Dad encouraged my journalism career. In Denver, my high-school English teacher drafted me for the school newspaper and asked me to write a column. Dad helped me choose the topic: Too many people are over-educated; we also need ditch diggers. He edited this one and the others that followed. It helped build my self confidence and establish new friendships.
My father helped me with my homework throughout my childhood and youth. We would get together after dinner, and he would check my algebra, help me with the math “story problems” and let me use his slide rule for math. (This was before calculators). It always was a collaborative effort.
For years, my dad and I fished together throughout Northern California. My favorite memory is landing a 25-inch steelhead trout at the mouth of the Smith River near Crescent City when I was a teenager. I was so shocked that I hooked the fish, I asked him to wade out into the river to help me land it. After that experience, I joked that he was “my personal valet.”
My dad also was a dedicated husband and grandfather. Not long after my mom and dad retired in Bodega Bay, Dad was diagnosed with Parkinson’s Disease. This slowed him down but did not deter him.
When we moved to Nevada County from the Bay Area more than two years ago, we brought my parents with us. The past few years of Mom’s life were difficult because of her declining health. But Dad did a fabulous job of keeping Mom comfortable and well fed, cooking many of her favorite recipes. My wife and I greatly admired his efforts.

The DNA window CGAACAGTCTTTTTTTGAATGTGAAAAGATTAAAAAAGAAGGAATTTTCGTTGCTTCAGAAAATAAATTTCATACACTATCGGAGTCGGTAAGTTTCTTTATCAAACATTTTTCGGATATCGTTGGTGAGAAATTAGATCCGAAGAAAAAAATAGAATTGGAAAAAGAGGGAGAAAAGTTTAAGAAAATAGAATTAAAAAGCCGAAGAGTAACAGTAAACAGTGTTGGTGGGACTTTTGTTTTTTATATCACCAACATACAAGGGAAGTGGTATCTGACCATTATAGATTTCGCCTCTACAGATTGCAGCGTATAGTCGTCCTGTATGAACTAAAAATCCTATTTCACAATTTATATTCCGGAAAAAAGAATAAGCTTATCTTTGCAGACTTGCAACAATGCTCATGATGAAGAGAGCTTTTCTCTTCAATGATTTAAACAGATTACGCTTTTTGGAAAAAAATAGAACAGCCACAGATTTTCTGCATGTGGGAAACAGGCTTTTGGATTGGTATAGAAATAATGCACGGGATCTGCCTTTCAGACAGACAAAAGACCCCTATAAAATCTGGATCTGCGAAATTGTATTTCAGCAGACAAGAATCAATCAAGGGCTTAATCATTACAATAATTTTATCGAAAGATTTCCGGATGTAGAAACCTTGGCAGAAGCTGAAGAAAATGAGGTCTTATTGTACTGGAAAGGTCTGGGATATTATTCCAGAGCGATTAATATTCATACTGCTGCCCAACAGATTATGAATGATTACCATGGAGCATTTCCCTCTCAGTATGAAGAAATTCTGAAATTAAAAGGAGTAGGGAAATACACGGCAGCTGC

My dad and my five-year-old son shared many memories. He was an avid stamp and coin collector, and the two of them relished looking at the coins together. Last Christmas, my dad bought my son a metal piggy bank like the one he had as a child: it was an elephant, whose trunk propelled the coin into his body. The two of them also liked watching cartoons together, most notably “Lazytown.”
My dad loved my wife. He cried at our wedding, and he was so proud of her. He greatly admired her sailing prowess on Lake Tahoe and her strong sense of motherhood. He was forever grateful to her for helping out her in-laws as she did.
We moved my parents into our Nevada City home shortly before my dad died. A major stroke had further diminished my dad’s health. We attempted to rehabilitate him at the Golden Empire Convalescent Hospital and return him home, but he had a relapse. Dad got pneumonia and died peacefully on May 21 with my wife and I at his side, holding his hands.
“We’re all going to miss grandpa,” my son said when we told him. I already miss him terribly.
Joseph is survived by Jeff Pelline, his son; Shannon, Jeff’s spouse; and Mitchell, their son, all of Nevada City. A private memorial service for Joe and Marilyn Pelline will be held this summer in Sebastopol, Ca., near their home for many years. In lieu of flowers, tax-deductible donations can be made to their grandson’s favorite charity, the Nevada County Narrow Gauge Railroad Museum to help build a real “Little Engine that Could.”: NCNGRR Museum – Locomotive Fund; PO Box 2392, Nevada City, CA 95959. Call 530-470-0902 or go to http://www.ncngrrmuseum.org for information.